My plan is to take leave for six to a maximum of nine months after birth. I’m lucky to have a great boyfriend who will definitely take part of the parental leave. I know that many women and men say that once the child is born, everything is different. I nevertheless feel that I will really look forward to working again. This may also have something to do with the fact that I grew up in Saxony, where it was not unusual for mothers to work full-time relatively quickly. I also have the advantage that I am very flexible in this job and can work from anywhere. That makes it easier with a small child. 

I believe that the technology industry in particular can set standards in terms of a family-friendly work environment. And it should also be a pioneer. We can do that.

When She Told Me That She’s Pregnant, I Still Thought She Was the Right Person for the Job”

An interview with Marcus Kruizinga, Cindy’s boss and senior manager solution consulting EMEA at ServiceNow

Marcus Kruizinga, Senior Manager, Solution Consulting EMEA, ServiceNow, hired a pregnant woman
Marcus Kruizinga

For a company it’s rather uncommon to hire a pregnant woman – at least in Germany. What was your motivation behind doing this?

I think – and this is me personally speaking – it’s striking that we are not hiring pregnant women. There are so many reasons in life why someone could be unavailable for a certain period, just normal things. And pregnancy is a very normal thing in life. I’m not looking for someone to hire for the short term, but I want to hire for long term. Obviously, I’ve now hired Cindy, she will work for a couple of months and then she will be out for a longer period. Sure, some people might take pregnancy into consideration when making a hiring decision, but with Cindy it was very clear – she’s got talent, she is the right person for the job, and when she told me that she’s pregnant, I still thought she was the right person for the job. 

What is the benefit for the company?

The company policy is our belief in diversity, inclusion, and belonging; it’s our belief to be open for everybody. Speaking for myself, as I said, I’m still amazed that we have this old-fashioned thinking, we treat women differently because they’re pregnant or might get pregnant – and that is seen as a risk. And therefore, someone might say, “I’m not hiring young women.” We need to change that in our society as a whole, and I think this is something we cannot only rely on governments to do that for us. We all have individual responsibility and we as a company also have responsibility. We are lucky to be a highly successful company – we are not in a very challenged industry or economy. I can imagine if you are running a small business and your labor cost has a big impact, it’s a difficult decision. But for us, it’s different. I really think that we should take this responsibility, and if there is a company or an institute that can take responsibility in changing the mindset, we should. We also have different examples at ServiceNow of people who have to be out for a longer period. People who go into surgery or have parents they have to take care of. And speaking from a management perspective: if you are there for these people in those moments in life – around birth, around death, around illness – you will get this in return very quickly. You will create very committed people.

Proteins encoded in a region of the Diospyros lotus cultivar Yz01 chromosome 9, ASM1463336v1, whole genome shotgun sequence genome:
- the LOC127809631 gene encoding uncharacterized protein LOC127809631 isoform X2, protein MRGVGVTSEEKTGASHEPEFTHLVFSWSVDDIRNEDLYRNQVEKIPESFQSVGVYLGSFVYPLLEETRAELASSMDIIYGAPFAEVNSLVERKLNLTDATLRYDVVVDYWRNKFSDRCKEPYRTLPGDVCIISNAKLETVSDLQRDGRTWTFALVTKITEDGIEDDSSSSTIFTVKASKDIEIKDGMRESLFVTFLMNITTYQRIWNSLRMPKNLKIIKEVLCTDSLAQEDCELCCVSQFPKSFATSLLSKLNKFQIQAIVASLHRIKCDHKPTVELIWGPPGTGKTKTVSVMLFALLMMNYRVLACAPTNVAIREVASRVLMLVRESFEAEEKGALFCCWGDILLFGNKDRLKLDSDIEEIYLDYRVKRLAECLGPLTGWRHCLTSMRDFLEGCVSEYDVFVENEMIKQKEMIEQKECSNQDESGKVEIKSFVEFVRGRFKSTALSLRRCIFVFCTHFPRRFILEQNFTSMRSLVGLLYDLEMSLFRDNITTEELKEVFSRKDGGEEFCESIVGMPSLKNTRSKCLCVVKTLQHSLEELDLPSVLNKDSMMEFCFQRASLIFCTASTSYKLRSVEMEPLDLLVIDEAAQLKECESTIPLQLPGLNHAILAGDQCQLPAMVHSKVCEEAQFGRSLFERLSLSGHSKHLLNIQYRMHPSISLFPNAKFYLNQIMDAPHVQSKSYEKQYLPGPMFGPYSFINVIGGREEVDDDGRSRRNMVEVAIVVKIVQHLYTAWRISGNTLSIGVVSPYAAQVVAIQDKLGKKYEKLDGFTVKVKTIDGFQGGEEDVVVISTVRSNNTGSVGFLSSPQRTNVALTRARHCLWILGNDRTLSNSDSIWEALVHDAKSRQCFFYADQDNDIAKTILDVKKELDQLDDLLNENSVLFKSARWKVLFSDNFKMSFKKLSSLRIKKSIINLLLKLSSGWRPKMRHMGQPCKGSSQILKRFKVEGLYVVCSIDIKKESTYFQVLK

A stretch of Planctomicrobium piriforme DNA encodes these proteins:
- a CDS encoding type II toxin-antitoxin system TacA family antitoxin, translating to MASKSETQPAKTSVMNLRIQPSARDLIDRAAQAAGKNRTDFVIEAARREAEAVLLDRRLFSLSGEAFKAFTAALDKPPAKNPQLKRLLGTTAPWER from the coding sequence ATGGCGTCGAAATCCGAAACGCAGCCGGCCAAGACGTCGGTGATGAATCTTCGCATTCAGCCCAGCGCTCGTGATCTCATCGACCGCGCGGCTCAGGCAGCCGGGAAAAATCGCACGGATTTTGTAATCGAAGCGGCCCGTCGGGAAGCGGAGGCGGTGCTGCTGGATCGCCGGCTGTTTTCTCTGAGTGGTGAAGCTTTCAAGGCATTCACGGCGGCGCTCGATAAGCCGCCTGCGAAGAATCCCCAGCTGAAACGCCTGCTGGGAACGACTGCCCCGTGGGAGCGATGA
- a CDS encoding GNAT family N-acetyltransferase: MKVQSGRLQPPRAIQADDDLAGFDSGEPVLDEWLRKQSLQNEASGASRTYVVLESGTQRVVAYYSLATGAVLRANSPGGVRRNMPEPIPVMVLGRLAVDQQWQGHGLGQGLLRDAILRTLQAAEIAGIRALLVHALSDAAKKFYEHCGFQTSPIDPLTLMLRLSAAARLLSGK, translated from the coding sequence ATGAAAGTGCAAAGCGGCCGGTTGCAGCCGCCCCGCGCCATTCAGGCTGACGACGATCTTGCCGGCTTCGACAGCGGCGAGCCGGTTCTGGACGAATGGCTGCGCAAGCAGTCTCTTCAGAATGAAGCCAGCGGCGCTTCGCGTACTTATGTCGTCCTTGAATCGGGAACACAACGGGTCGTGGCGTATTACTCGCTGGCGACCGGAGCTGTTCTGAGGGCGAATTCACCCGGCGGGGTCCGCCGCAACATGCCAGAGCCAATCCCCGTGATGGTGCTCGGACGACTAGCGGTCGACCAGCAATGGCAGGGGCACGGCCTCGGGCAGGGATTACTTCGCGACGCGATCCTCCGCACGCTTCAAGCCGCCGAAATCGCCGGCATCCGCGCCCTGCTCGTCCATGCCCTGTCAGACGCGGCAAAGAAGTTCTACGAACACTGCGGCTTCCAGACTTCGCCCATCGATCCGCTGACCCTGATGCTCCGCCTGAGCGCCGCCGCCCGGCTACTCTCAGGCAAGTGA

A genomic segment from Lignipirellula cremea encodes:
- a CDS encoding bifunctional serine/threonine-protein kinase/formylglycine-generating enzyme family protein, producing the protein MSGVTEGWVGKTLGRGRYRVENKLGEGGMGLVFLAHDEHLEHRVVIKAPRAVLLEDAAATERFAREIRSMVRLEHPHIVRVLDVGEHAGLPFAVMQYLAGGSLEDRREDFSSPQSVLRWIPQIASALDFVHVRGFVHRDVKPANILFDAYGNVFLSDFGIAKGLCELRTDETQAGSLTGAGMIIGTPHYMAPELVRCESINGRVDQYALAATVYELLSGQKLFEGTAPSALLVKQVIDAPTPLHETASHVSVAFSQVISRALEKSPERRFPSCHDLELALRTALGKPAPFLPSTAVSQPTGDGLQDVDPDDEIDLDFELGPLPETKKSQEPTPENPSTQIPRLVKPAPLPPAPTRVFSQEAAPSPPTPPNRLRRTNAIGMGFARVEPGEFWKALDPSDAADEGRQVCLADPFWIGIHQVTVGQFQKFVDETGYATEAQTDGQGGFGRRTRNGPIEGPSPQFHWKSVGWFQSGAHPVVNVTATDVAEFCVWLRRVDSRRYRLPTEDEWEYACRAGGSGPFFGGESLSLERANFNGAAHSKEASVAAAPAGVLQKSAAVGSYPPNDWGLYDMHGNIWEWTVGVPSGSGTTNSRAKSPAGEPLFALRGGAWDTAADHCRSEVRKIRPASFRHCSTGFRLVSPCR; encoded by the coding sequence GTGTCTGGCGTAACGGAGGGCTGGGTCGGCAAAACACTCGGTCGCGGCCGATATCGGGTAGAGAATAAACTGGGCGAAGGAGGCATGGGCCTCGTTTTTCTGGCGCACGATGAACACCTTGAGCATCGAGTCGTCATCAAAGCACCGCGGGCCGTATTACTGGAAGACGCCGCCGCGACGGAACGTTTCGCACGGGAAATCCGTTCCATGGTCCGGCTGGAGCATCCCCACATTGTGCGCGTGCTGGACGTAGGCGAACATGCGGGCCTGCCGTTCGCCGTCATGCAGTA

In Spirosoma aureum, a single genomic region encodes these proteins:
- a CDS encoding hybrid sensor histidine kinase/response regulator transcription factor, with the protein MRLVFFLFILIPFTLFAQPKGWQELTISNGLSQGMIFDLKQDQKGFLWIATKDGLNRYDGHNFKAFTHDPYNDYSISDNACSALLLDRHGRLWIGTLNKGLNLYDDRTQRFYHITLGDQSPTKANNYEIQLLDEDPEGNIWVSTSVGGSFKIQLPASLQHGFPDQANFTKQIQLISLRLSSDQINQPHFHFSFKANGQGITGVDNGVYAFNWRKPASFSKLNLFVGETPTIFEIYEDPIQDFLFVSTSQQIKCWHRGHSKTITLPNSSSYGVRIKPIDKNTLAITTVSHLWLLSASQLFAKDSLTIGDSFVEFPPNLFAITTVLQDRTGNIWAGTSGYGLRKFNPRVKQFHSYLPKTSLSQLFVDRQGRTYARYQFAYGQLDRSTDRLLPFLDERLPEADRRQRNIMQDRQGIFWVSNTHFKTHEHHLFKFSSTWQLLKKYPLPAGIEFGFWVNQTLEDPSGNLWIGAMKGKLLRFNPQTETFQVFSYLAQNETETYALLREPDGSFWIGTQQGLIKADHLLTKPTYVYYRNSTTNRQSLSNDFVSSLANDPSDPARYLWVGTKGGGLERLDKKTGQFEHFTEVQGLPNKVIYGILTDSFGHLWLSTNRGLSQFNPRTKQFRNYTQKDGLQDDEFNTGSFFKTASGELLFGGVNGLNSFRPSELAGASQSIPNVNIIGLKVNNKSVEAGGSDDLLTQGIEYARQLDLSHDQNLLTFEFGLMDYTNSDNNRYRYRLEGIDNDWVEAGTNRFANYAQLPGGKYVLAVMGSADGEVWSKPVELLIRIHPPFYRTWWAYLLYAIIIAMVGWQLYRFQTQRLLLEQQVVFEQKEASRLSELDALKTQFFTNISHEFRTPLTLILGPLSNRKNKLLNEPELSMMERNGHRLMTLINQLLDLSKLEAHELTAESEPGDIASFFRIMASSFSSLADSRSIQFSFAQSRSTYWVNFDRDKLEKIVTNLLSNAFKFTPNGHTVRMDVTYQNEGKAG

But there is no such thing as a free lunch. It also means additional costs. 

Yes, that’s right. In Germany, for instance, we have a quota. We need to generate a certain revenue in Germany and compared to this, I get a certain headcount. Now, obviously, in hiring Cindy I have a challenge, I have a higher headcount, but I still need to generate this revenue. And this is the same thing for every business you are in. So we made a decision: we hired somebody to replace Cindy during her maternity leave. And this was a reflection for me, that we as a company have the right mindset and have the right tools in place as well to make this kind of decision. If we hadn’t done this, it would have had the opposite effect of what we are trying to achieve. 

What were the typical reactions?

I think we are just a representation of the society, so every reaction you get outside of ServiceNow, you also get inside of ServiceNow. Some people are very positive, some people are even very proud that we’re doing this, and some people say, “You’re a risk taker.” We still see that we are in between changing the mindset, and we need to change our mindset eternally. In all honesty, I find all reactions eye opening. You have, on the one hand, what people think and believe, and on the other, how they act. And often people think and believe actually better than they act. If that affected their own wife, sister, or daughter, they would say, “Yes, of course you have to hire her.” But if they were confronted with the choice in a business context, they would make a different decision. I’m convinced that this is the right thing to do, and we need to make it happen. And we have to change this mindset as a whole as a society.